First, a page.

Berlet also criticizes the heavy-handed approach that has been used lately toward political demonstrations and students like those at the University of California-Davis who were peppersprayed for protesting.
“It’s troubling,” he says. “If police can’t tell the difference between peaceful protesters sitting down and people who blow up buildings, then we’re in big trouble in this country, and they don’t appear to be able to make that distinction anymore.”
Berlet adds that the right to protest one’s government is one of the basic principles on which the country was founded.
“Without dissent, democracy withers, and when the government is crushing dissent, it’s crushing democracy,” he says.
Joining Berlet on the civil liberties panel at 2 p.m. April 9 in the University Memorial Center (UMC), room 235, will be Guy Benson, political editor of Townhall.com; Andrew Goddard, president of the Virginia Center for Public Safety; and Michael Stoff, history professor at the University of Texas at Austin.
There are several other panels related to civil liberties and privacy rights. For instance, earlier that same day, at 11 a.m. in the Wolf Law Wittemyer Courtroom, participants will debate the topic “Invasion of the Privacy Snatchers.” The panelists are Monika Bauerlein, co-editor of Mother Jones; Mary V. Hughes, president of strategic communications and political consulting firm Hughes & Company; Vivian Siegel, director of scientific education and public communications at the Broad Institute of MIT; and Jon Sinton, the media entrepreneur who created Air America Radio.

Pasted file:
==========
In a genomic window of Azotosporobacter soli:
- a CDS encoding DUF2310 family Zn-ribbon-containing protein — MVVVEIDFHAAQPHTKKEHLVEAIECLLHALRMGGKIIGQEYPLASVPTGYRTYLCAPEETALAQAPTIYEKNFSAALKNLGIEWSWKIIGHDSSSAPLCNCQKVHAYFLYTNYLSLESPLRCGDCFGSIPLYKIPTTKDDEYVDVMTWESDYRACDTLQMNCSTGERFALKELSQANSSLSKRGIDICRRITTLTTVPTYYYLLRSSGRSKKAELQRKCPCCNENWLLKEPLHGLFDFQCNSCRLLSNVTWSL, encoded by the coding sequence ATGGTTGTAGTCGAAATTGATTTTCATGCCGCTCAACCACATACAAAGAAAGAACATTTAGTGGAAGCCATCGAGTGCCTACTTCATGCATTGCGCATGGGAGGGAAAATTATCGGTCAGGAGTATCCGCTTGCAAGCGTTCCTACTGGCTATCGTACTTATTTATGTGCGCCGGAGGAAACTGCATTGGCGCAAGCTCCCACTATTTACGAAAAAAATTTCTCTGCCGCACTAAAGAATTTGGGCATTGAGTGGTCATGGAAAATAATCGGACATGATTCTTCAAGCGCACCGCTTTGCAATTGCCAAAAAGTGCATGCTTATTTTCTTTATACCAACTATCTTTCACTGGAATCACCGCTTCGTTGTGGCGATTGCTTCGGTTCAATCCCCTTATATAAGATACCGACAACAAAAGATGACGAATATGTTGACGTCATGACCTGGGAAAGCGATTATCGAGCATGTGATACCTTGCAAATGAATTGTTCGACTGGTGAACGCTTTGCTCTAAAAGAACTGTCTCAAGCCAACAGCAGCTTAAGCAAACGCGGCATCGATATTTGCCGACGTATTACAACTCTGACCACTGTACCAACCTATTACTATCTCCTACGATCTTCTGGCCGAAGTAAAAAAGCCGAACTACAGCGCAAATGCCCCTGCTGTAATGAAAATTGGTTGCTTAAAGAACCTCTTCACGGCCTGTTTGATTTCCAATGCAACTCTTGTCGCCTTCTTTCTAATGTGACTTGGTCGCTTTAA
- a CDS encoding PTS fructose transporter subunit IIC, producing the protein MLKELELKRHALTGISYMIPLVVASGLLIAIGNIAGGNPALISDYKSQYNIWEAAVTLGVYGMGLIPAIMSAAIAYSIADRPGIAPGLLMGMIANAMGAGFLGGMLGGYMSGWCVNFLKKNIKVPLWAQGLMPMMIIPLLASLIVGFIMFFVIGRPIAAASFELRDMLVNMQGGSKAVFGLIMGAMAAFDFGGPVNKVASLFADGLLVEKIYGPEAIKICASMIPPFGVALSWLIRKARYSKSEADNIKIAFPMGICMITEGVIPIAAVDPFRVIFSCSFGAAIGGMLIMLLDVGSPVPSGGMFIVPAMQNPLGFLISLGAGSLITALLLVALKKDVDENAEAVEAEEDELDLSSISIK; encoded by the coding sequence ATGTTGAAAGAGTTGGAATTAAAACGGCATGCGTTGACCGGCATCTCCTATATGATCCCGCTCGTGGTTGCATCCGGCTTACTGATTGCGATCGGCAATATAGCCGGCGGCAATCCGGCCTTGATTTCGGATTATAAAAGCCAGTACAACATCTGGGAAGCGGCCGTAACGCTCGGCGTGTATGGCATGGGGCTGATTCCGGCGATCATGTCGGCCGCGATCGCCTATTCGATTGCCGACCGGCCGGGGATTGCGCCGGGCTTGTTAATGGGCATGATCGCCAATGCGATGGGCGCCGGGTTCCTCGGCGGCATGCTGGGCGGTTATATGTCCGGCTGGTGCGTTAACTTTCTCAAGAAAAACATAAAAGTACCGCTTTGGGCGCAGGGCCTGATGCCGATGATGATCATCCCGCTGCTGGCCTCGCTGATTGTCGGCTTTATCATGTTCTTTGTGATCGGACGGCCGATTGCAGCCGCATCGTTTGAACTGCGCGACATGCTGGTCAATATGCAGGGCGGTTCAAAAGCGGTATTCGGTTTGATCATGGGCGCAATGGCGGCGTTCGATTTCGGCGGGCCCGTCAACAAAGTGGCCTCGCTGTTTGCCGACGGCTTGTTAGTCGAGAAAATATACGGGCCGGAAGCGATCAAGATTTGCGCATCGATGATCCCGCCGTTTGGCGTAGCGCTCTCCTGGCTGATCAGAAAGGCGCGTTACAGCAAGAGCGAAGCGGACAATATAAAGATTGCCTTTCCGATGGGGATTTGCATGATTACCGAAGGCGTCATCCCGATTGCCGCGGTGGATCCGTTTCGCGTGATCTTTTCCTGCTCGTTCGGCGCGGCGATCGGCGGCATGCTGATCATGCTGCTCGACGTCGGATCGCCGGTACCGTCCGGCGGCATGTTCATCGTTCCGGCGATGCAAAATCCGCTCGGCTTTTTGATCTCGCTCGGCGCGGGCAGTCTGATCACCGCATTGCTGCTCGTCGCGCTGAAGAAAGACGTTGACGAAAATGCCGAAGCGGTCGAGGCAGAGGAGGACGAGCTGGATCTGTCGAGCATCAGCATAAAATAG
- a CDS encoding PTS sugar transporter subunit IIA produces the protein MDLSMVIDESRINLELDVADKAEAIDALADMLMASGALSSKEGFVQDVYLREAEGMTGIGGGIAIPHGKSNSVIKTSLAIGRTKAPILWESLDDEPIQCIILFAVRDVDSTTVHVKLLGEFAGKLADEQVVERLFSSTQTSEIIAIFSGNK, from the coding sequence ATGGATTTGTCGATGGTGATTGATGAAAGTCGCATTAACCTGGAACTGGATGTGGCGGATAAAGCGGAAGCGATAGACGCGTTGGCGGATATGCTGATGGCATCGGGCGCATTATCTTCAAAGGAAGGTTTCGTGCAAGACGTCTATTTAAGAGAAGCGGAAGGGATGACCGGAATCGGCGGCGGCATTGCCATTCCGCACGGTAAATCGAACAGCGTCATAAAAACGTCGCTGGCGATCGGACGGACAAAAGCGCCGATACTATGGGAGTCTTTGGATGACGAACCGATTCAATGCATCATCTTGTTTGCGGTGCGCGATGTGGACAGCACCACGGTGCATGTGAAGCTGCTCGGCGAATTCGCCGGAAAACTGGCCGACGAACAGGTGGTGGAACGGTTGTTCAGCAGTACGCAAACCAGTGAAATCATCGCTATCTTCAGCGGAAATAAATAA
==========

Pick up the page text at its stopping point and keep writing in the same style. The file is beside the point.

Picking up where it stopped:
Regardless of where participants land politically, when it comes to the CWA, most seem to agree that the fun is the fact that it is an intellectual free-for-all.
“I always look forward to the CWA because you never know where the conversation is going to go,” Berlet says. “It keeps you on your toes; that’s one reason I keep coming back. It’s like a mental Olympics for all of us.”
Panels related to privacy rights and/ or civil liberties include:
• “Immigration: My Land or Our Land,” 9 a.m., April 8, UMC Center Ballroom
• “Voting is a Right, not a Wrong,” 9 a.m., April 8, Wolf Law Wittemyer Courtroom
• “Healthcare: Right or Privilege,” 10 a.m., April 9, Grusin Music Hall
• “Digital Espionage, Crime and Warfare,” 9 a.m., April 10, Wittemyer Courtroom.
• “Republicans Ravage Reproductive Rights,” 1:30 p.m., April 10, UMC Center Ballroom
• “NRA: Killing Me Softly With Your Lies,” 4:30 p.m., April 10, UMC Center Ballroom
• “Incarceration as Injustice,” 11 a.m., April 11, UMC Center Ballroom
• “The Right to Bear Arms,” 1:20 p.m., April 11, Boulder High School
• Plenary: “My Life as a Spy, My Betrayal by the White House,” by Valerie Plame Wilson, 3 p.m., April 11, Macky Auditorium
• “Supreme Court: The Tyranny of the Third Branch,” 9 a.m., April 12, UMC Center Ballroom
• “Preventing Violence: It’s not Just the Gun,” 1 p.m., April 12, UMC Center Ballroom
• “Droning on and on: New Conventional Warfare,” 1 p.m., April 12, UMC 235.